Science on Tap lecture details bug use in forensic science
When you say the word forensics, most people think of a popular show like CSI. Recently, Dr. Erin Watson-Horzelski talked about her part in the world of forensics during a Southeastern “Science on Tap” lecture. Watson-Horzelski is the only forensic etymologist in Louisiana.
Annual festival honor state fruit
The air was filled with sweetness this weekend in Ponchatoula, the self-proclaimed strawberry capital of the world. The city turned into one big festival ground for the 43rd annual Ponchatoula Strawberry Festival, and Memorial Park hosted the action where Ponchatoula farmers were selling their fresh, sweet, juicy strawberries in an array of possibilities.
SGA hears concerns
SGA listens to the concerns of those on campus and makes new resolutions for the improvement of Southeastern. For over 20 years, some of the furniture in Sims Memorial Library has not been replaced. The Serials Department found on the second floor of the Library is in need of renovations.
Wind Symphony collaborates with renowned composer
Students from Southeastern’s and St. Amant High School’s Wind Symphony had the privilege to perform a modern composition while being able to work with guest composer, Dr. David Maslanka. The Massachusetts native has over 130 compositions to his name, and has been a freelance composer since 1990.
Dickens paints a story
A recent art lecture delved into the relationship between art and literature by exploring the connection between two men of different times for the “Let’s Talk Art” series. Although Charles Dickens was a great writer of the Victorian era, he was inspired by an artist whose lifetime ended before he was born.
Lone dancer supports national environmental causes
The Department of Fine and Performing Arts used dance as a weapon of social justice against the water conservation problem. Samantha Barnes, a freshman general studies major, danced next to the Katrina-Rita Memorial Fountain on Saturday, April 12 at 3 p.
Athletics hosts Super Lion Saturday
After an amazing turnout of this past athletic season, Lion Nation had a chance to catch a glimpse of what the future would hold for athletics in the fall. Lions athletics hosted Super Lion Saturday on this previous Saturday and a day of jam-packed fun for alumnus, current students, athletes and community members around the Hammond area.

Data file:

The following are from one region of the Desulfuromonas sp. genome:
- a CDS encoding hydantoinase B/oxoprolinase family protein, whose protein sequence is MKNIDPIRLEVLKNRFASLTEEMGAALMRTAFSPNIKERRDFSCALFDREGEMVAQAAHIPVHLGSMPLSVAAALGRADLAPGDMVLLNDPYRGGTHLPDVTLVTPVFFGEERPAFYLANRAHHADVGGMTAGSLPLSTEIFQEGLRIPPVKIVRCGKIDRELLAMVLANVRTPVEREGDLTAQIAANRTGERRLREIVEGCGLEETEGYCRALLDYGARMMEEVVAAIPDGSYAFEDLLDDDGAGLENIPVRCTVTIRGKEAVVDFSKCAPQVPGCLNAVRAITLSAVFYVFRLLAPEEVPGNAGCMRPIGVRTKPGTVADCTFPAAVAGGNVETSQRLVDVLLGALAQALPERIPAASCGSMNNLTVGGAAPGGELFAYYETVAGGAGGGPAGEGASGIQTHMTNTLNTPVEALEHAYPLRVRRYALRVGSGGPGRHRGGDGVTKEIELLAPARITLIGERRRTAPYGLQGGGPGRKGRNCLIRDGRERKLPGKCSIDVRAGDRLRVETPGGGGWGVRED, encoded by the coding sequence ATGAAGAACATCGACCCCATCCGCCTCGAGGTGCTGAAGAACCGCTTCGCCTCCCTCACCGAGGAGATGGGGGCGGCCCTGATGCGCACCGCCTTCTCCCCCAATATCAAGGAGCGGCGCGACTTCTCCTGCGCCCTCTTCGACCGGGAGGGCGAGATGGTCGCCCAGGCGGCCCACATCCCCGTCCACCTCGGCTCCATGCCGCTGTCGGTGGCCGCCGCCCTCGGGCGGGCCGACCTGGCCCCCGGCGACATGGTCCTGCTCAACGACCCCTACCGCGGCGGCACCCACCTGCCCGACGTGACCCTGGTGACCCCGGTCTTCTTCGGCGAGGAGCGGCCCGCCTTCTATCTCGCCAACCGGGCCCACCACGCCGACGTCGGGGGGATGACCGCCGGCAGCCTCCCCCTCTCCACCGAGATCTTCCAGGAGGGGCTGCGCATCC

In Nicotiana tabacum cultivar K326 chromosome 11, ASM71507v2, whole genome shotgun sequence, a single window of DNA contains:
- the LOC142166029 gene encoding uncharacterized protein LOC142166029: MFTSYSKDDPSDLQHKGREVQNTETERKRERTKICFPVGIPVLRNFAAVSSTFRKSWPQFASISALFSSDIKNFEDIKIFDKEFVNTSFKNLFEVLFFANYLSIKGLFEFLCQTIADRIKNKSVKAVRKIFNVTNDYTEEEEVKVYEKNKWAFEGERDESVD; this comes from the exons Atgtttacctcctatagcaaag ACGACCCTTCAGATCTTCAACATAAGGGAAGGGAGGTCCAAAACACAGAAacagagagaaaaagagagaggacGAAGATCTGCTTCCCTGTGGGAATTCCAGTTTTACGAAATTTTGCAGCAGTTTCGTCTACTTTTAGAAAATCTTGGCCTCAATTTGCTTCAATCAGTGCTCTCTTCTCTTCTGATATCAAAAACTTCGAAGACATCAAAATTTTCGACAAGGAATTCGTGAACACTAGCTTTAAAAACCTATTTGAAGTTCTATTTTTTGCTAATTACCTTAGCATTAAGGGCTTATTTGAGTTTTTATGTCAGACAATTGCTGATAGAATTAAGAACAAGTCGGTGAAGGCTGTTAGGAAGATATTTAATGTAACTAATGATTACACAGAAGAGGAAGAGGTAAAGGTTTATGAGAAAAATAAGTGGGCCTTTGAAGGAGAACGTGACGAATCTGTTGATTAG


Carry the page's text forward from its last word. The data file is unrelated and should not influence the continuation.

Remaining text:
Former WNBA star accepts new challenge as women’s head coach
HAMMOND, La. – Two-time WNBA champion and successful junior college head coach Yolanda Moore has been named the head women’s basketball coach at Southeastern Louisiana University, university Director of Athletics Jay Artigues announced on Friday, April 4.
University names new head basketball coaches
Lion fans welcome Jay Ladner at press conference
HAMMOND, La. – Fresh off a junior college national championship, Jay Ladner has been named the head men’s basketball coach at Southeastern Louisiana University, athletic director Jay Artigues announced Thursday, April 10. Ladner’s hiring is pending approval of the University of Louisiana System Board of Directors.
A neglected craft
With dim professional career futures and luxury statuses, athletics and fine arts departments should be on the same playing field for funds. However, according to the recently passed fees, the student population wants to spend literally 100 times more on athletics than fine arts.
Save the starving athletes
I play for the Lady Lions, so you can probably understand why my stance would be for student athletes getting paid for play. I’m not saying we should be paid wages or a salary, but instead in scholarships, one of the funds supporting our education. People mainly see the glory of being a student athlete: being more involved in the university, playing for everybody to see, being a part of a team, but what most don’t know are the hours and hours of work that go into one game, let alone one season.
Sports are games, not jobs
The debate of unionizing student-athletes is polarizing, especially for student-athletes who play for state or private universities. Those teams rake in more than $5 million dollars a year from television and merchandise revenue. The student-athletes don’t receive a penny.